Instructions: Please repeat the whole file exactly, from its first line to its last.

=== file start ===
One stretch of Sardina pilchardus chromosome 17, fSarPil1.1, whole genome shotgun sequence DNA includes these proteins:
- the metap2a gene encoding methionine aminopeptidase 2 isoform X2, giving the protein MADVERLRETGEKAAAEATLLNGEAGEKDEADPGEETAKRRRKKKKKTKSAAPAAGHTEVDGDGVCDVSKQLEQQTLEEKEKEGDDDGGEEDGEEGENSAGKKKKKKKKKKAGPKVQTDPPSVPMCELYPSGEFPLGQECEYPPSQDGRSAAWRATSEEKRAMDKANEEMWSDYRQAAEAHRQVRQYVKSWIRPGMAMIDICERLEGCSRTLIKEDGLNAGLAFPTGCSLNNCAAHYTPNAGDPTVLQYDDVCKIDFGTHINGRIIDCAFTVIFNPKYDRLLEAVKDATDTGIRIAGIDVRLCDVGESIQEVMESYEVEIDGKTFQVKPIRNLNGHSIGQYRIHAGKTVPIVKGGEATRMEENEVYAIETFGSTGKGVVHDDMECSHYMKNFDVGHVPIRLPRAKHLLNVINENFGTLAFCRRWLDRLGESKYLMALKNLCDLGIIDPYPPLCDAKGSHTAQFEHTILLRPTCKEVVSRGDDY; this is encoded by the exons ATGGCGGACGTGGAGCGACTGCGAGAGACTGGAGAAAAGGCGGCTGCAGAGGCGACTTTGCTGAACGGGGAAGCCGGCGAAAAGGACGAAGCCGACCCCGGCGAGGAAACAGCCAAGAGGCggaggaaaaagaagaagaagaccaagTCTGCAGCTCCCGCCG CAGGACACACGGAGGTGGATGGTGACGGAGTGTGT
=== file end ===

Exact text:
One stretch of Sardina pilchardus chromosome 17, fSarPil1.1, whole genome shotgun sequence DNA includes these proteins:
- the metap2a gene encoding methionine aminopeptidase 2 isoform X2, giving the protein MADVERLRETGEKAAAEATLLNGEAGEKDEADPGEETAKRRRKKKKKTKSAAPAAGHTEVDGDGVCDVSKQLEQQTLEEKEKEGDDDGGEEDGEEGENSAGKKKKKKKKKKAGPKVQTDPPSVPMCELYPSGEFPLGQECEYPPSQDGRSAAWRATSEEKRAMDKANEEMWSDYRQAAEAHRQVRQYVKSWIRPGMAMIDICERLEGCSRTLIKEDGLNAGLAFPTGCSLNNCAAHYTPNAGDPTVLQYDDVCKIDFGTHINGRIIDCAFTVIFNPKYDRLLEAVKDATDTGIRIAGIDVRLCDVGESIQEVMESYEVEIDGKTFQVKPIRNLNGHSIGQYRIHAGKTVPIVKGGEATRMEENEVYAIETFGSTGKGVVHDDMECSHYMKNFDVGHVPIRLPRAKHLLNVINENFGTLAFCRRWLDRLGESKYLMALKNLCDLGIIDPYPPLCDAKGSHTAQFEHTILLRPTCKEVVSRGDDY; this is encoded by the exons ATGGCGGACGTGGAGCGACTGCGAGAGACTGGAGAAAAGGCGGCTGCAGAGGCGACTTTGCTGAACGGGGAAGCCGGCGAAAAGGACGAAGCCGACCCCGGCGAGGAAACAGCCAAGAGGCggaggaaaaagaagaagaagaccaagTCTGCAGCTCCCGCCG CAGGACACACGGAGGTGGATGGTGACGGAGTGTGT